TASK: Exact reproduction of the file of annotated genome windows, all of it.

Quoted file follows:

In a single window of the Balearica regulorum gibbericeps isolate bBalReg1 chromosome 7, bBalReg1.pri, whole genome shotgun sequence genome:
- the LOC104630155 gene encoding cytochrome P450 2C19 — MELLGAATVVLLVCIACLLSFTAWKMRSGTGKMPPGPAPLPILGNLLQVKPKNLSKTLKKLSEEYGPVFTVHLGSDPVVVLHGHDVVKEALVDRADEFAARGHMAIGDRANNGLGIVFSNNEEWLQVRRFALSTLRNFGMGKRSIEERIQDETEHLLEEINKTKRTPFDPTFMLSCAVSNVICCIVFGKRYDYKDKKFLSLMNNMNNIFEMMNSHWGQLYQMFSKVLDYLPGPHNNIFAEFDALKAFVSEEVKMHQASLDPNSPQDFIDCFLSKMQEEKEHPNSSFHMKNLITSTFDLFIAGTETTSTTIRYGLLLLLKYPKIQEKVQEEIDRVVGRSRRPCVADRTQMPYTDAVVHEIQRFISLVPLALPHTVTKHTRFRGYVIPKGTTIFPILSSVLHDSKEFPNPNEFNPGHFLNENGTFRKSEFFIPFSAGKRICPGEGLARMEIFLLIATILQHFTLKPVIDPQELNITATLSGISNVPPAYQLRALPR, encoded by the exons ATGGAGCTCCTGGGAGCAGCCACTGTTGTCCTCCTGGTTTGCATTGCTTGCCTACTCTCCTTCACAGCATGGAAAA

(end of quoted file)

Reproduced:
In a single window of the Balearica regulorum gibbericeps isolate bBalReg1 chromosome 7, bBalReg1.pri, whole genome shotgun sequence genome:
- the LOC104630155 gene encoding cytochrome P450 2C19 — MELLGAATVVLLVCIACLLSFTAWKMRSGTGKMPPGPAPLPILGNLLQVKPKNLSKTLKKLSEEYGPVFTVHLGSDPVVVLHGHDVVKEALVDRADEFAARGHMAIGDRANNGLGIVFSNNEEWLQVRRFALSTLRNFGMGKRSIEERIQDETEHLLEEINKTKRTPFDPTFMLSCAVSNVICCIVFGKRYDYKDKKFLSLMNNMNNIFEMMNSHWGQLYQMFSKVLDYLPGPHNNIFAEFDALKAFVSEEVKMHQASLDPNSPQDFIDCFLSKMQEEKEHPNSSFHMKNLITSTFDLFIAGTETTSTTIRYGLLLLLKYPKIQEKVQEEIDRVVGRSRRPCVADRTQMPYTDAVVHEIQRFISLVPLALPHTVTKHTRFRGYVIPKGTTIFPILSSVLHDSKEFPNPNEFNPGHFLNENGTFRKSEFFIPFSAGKRICPGEGLARMEIFLLIATILQHFTLKPVIDPQELNITATLSGISNVPPAYQLRALPR, encoded by the exons ATGGAGCTCCTGGGAGCAGCCACTGTTGTCCTCCTGGTTTGCATTGCTTGCCTACTCTCCTTCACAGCATGGAAAA